21. Boyles JG, Dunbar MB, Storm JJ, Brack V. Energy availability influences microclimate selection of hibernating bats. Journal of Experimental Biology. 2007 Dec 15;210(24):4345–50.

22. Wilkinson GS, South JM. Life history, ecology and longevity in bats. Aging cell. 2002 Dec;1(2):124–31. doi: 10.1046/j.1474-9728.2002.00020.x 12882342

23. Culina A, Linton DM, Pradel R, Bouwhuis S, Macdonald DW. Live fast, don't die young: Survival–reproduction trade‐offs in long‐lived income breeders. J Anim Ecol. 2019 Feb 8.

24. Petit E, Balloux F, Goudet J. Sex-biased dispersal in a migratory bat: a characterization using sex-specific demographic parameters. Evolution. 2001; 55(3): 635–640. doi: 10.1554/0014-3820(2001)055[0635:sbdiam]2.0.co;2 11327171

25. Siemers BM, Stilz P, Schnitzler HU. The acoustic advantage of hunting at low heights above water: behavioural experiments on the European ‘trawling’bats Myotis capaccinii, M. dasycneme and M. daubentonii. J Exp Biol. 2001; 204(22): 3843–3854.

26. Haarsma AJ, Siepel H. Macro-evolutionary trade-offs as the basis for the distribution of European bats. Animal Biology. 2013 Jan 1;63(4):451–71.

27. Limpens HJGA, Lina PHC, Hutson AM. Action plan for the conservation of the pond bat in Europe (Myotis dasycneme). Convention on the Conservation of European Wildlife and Natural Habitats (Bern Convention). Strasbourg: Council of Europe, No.108; 2000.

28. Haarsma A.-J, Tuitert AH. Overview and evaluation of methodologies for locating summer roost of pond bats in the Netherlands. Lutra. 2009; 52(1): 47–64.

29. Fairon J. Vingt-cinq années de baguage des chiroptères en Belgique. Bull Inst Roy Sc nat Belg. 1967;43: 1–37.

30. Feldmann R. Das mitteleuropäische Areal der Teichfledermaus, Myotis dasycneme (Boie, 1825). Säugetierkundl. Mitt. 1963 May 1;11:68–72.

31. Gilson R. Notes sur le thermopreferendum et l'emplacement preferentiel du Vespertilion des marais (Myotis dasycneme, Boie 1825) pendant l'hibernation. Bull Centre Bag Rech Cheiropt Belg. 1978;5: 74–95.

32. Glas G. Aantalsontwikkelingen in zomerverblijfplaatsen van vleermuizen in kerken. Lutra. 1980;22: 84–94.

33. Limpens HJGA, Mostert K, Bongers W, editors. Atlas van de Nederlandse vleermuizen. Onderzoek naar verspreiding en ecologie. Utrecht: KNNV; 1997.

34. Roer H. Weitere Ergebnisse und Aufgaben der Fledermausberingung in Europa. Decheniana. 1971; 18: 121–144.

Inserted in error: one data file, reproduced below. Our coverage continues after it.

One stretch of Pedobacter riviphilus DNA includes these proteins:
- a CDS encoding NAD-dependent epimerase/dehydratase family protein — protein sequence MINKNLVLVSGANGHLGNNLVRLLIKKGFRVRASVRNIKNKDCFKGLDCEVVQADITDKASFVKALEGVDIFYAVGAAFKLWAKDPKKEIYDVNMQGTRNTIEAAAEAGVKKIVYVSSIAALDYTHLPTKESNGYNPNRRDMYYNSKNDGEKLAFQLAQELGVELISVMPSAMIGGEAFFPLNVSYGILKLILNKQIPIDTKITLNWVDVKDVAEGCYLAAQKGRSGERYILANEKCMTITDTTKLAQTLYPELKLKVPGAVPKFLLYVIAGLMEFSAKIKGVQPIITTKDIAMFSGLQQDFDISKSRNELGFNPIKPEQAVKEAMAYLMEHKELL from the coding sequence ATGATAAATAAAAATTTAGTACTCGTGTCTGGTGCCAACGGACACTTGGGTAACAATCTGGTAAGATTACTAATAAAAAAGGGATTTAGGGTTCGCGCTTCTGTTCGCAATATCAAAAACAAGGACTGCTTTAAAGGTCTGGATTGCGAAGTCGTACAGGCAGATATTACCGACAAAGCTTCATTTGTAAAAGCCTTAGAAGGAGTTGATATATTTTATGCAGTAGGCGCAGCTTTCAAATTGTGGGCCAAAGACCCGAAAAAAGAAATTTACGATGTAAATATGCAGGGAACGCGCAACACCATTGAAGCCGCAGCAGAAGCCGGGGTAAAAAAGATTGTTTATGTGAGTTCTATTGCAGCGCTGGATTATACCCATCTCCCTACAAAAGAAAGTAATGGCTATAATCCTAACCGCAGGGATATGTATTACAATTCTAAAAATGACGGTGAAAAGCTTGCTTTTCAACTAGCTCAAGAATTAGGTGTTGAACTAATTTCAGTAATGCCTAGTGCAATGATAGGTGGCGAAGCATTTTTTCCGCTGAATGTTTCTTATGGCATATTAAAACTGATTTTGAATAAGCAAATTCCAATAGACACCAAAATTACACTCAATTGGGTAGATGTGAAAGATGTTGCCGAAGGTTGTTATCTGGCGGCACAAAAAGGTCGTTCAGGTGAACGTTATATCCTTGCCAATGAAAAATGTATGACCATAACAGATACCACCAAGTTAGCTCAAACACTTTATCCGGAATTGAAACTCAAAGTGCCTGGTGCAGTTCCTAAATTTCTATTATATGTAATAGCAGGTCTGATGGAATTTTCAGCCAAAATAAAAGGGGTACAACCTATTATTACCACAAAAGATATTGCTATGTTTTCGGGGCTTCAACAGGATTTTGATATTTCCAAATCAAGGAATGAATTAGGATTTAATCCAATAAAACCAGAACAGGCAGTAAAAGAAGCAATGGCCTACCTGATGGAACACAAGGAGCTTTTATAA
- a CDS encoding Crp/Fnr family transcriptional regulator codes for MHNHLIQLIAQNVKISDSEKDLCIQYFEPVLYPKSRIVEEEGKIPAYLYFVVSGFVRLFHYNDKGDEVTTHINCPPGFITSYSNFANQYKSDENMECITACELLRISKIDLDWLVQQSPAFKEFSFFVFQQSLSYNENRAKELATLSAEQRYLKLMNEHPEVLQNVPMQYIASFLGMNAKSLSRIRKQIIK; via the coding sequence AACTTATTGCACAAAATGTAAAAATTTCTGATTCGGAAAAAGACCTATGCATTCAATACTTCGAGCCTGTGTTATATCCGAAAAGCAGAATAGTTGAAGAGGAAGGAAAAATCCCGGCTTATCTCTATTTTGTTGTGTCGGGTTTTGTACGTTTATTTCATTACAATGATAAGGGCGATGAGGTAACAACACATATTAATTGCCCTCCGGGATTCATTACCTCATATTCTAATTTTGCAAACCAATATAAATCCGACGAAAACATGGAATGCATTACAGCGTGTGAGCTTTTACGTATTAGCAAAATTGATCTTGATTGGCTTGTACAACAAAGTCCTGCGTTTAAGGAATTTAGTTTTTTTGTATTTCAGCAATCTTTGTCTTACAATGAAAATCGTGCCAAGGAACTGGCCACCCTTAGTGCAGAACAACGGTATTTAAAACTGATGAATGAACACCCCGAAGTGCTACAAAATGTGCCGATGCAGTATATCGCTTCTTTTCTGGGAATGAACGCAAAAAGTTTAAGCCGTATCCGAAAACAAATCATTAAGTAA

35. Libois R. Atlas provisoire des mammifères sauvages de Wallonie: distribution, ecologie, ethologie, conservation. Cah Ethol. 1982; 2(suppl. 1–2).

36. Haarsma A.-J. De meervleermuis in Nederland. Zoogdiervereniging VZZ, Nijmegen. 2012; Rapport nr. 2011.40; Electronic publication, available from: www.batweter.nl. Accessed May 2019.

37. Haarsma AJ, Van Duijnen B. Ruwe data meervleermuis (Myotis dasycneme). [internet]. Available from: www.vleermuizentellen.nl. Accessed May 2019.

38. Roer H. 60 years of bat banding in Europe—results and tasks for future research. Myotis. 1960; 32–33: 251–261.

39. Dense C, Taake K, Mäscher G. Sommer und Wintervorkommen von Teichfledermäusen (Myotis dasycneme) in Nordwestdeutschland. Myotis. 1996: 34: 71–79

40. Lindenschmidt M, Vierhaus H. Ergebnisse sechzehnjähriger Kontrollen in Fledermaus-Winterquartieren des Kreises Steinfurt. Abh Westf Mus. 1997; 59(3): 25–38.

41. Dietz M, Simon M (2003) Gutachten zur gesamthessischen Situation der Teichfledermaus Myotis dasycneme Verbreitung, Kenntnisstand, Gefährdung. Gießen: Hessisches Dienstleistungszentrum für Landwirtschaft, Gartenbau und Naturschutz; 2003.

42. Korn V. Besiedlung von winterquartieren der Teichfledermaus mit betrachtung des paarungs und sozialverhaltens. M. Sc. Thesis, Fachhochschule Osnabrück. 2008.

43. Kervyn T, Lamotte S, Nyssen P, Verschuren J. Major decline of bat abundance and diversity during the last 50 years in southern Belgium. Belg J Zool. 2009; 139 (2): 124–132.

44. Verkem S, De Maeseneer J, Vandendriessche B, Verbeylen G, Yskout S. Zoogdieren in Vlaanderen. Ecologie en verspreiding van 1987 tot 2002. Mechelen & Gent: Natuupunt Studie & JNM-Zoogdierenwerkgroep; 2003.

45. Van de Sijpe M, Vandendriessche B, Voet P, Vandenberghe J, Duyck J, Naeyaert E, Manhaeve M, Martens E. Summer distribution of the Pond bat Myotis dasycneme (Chiroptera, Vespertilionidae) in the west of Flanders (Belgium) with regard to water quality. Mammalia. 2004; 68(4): 377–386.

46. Labes R. Reproduktion der Teichfledermaus, Myotis dasycneme (Boie, 1825), in Mecklenburg-Vorpommern. Nyctalus (N.F.). 1992; 4(4): 339–342.

47. Hemmer C. Wochenstube der Teichfledermaus (Myotis dasycneme) in Diethe, Landkreis Nienburg/Weser. Mitt AG Zoolog Heimatforschung. 1997; 3: 7–13.

48. Schikore T, Zimmerman M. Von der Flugstraße über den Wochenstubennachweis zum Quartier der Teichfledermaus (Myotis dasycneme) in der Wesermarscherster Fortpflanzungsnachweis dieser Art in Niedersachsen. Nyctalus (N.F.). 2000; 7(4): 383–395

49. Sluiter JW Van Heerdt PF. The results of bat banding in the Netherlands in 1952 and 1953. Natuurhist Maandbl. 1953; 42(11): 101–104.

50. Sluiter JW, Van Heerdt PF. The results of bat banding in the Netherlands in 1955. Natuurhist Maandbl. 1956; 45(5/6): 62–64.

51. Sluiter JW, Van Heerdt PF, Voûte AM. Contribution to the population biology of the pond bat, Myotis dascyneme (Boie, 1825). Decheniana. 1971; 18: 1–44.

52. Haarsma A-J, Van Schaik J, Bosch T, Janssen R (2012) Manual for assessment of reproductive status, age and health in European bats. Electronic publication. www.vleermuizenvangen.nl. Accessed April 2019.

53. McGuire LP, Kelly LA, Baloun DE, Boyle WA, Cheng TL, Clerc J, et al. Common condition indices are no more effective than body mass for estimating fat stores in insectivorous bats. Journal of Mammalogy. 2018 Sep 3;99(5):1065–71.

54. Reinink AW, Vermeulen JG. IJskelders koeltechnieken van weleer [ice cellars, former refrigerating engineering]. 1st ed. Mijdrecht: Uitgeverij Heuff Nieuwkoop; 1981.